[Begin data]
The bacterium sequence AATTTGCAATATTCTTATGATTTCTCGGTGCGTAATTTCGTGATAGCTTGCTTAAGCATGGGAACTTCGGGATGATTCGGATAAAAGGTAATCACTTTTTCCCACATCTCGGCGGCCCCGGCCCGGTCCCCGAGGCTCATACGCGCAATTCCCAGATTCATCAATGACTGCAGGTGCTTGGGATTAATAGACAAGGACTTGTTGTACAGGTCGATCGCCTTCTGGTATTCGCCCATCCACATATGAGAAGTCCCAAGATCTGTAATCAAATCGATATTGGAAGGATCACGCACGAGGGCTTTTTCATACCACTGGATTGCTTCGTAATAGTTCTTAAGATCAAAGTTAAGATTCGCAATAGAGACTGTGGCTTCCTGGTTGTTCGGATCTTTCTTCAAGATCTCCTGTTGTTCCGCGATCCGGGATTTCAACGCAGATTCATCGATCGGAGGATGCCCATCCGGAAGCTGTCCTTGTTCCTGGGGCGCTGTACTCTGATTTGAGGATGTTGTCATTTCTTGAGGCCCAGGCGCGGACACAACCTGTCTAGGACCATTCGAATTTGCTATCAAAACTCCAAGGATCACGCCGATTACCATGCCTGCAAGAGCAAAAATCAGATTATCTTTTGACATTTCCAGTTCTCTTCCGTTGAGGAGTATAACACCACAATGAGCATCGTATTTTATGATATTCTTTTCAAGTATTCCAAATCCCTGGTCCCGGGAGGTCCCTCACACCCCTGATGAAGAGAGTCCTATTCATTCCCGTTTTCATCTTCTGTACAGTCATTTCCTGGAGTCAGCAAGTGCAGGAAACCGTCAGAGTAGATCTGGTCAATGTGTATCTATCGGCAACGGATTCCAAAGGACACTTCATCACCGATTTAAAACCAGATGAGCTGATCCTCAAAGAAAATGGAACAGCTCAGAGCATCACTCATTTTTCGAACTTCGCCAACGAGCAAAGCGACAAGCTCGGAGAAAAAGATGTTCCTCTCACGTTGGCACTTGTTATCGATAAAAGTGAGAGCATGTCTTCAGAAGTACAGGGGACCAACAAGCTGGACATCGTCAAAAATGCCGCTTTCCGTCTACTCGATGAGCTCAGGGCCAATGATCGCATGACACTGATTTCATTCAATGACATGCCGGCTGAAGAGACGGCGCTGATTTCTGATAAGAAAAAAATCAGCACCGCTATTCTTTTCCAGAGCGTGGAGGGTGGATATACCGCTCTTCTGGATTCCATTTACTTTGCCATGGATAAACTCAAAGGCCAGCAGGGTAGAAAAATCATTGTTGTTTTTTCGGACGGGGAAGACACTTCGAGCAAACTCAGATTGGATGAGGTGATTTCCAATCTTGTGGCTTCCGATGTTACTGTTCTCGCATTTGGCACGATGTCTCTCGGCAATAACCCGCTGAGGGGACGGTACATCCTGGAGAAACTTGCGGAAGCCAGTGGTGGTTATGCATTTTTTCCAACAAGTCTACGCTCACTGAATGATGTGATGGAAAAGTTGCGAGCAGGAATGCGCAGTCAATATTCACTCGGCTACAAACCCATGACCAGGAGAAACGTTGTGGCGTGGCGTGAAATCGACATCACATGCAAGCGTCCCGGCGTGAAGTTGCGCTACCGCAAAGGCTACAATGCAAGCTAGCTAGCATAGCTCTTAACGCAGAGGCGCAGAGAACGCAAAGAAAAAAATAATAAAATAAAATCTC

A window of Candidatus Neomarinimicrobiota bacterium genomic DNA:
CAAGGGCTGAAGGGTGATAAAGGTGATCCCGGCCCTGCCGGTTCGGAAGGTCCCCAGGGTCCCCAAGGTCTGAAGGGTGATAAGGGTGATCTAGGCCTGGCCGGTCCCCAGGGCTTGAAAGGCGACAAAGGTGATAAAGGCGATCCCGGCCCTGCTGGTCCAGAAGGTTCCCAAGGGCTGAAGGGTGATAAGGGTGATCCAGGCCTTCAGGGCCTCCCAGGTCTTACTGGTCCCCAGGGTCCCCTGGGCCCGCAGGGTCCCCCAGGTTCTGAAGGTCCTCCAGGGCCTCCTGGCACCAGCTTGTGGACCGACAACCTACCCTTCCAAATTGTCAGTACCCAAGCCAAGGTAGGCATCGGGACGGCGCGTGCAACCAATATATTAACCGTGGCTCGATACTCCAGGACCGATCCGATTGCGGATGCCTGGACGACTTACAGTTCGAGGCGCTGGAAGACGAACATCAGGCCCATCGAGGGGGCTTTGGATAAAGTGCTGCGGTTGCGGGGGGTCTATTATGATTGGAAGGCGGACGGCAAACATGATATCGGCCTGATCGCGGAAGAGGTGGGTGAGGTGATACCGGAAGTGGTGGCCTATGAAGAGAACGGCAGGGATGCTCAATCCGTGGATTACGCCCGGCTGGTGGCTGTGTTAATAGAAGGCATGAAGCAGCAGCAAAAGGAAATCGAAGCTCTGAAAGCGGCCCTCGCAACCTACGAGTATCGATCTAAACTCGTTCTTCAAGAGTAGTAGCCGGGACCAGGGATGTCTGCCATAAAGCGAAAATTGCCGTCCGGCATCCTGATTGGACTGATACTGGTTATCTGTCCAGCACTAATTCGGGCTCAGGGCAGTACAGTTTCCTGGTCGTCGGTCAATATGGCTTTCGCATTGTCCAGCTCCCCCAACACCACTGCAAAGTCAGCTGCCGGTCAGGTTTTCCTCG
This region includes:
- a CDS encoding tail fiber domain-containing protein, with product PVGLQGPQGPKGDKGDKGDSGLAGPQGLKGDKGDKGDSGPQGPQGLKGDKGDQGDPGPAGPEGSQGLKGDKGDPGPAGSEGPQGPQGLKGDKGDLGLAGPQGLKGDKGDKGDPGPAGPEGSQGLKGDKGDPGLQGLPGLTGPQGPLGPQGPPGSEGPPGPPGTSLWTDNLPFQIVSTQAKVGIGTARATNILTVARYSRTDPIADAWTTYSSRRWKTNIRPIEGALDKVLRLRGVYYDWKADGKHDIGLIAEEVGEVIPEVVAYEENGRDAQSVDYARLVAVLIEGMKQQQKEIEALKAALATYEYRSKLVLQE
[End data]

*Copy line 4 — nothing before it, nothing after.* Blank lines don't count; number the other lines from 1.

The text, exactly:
This region includes: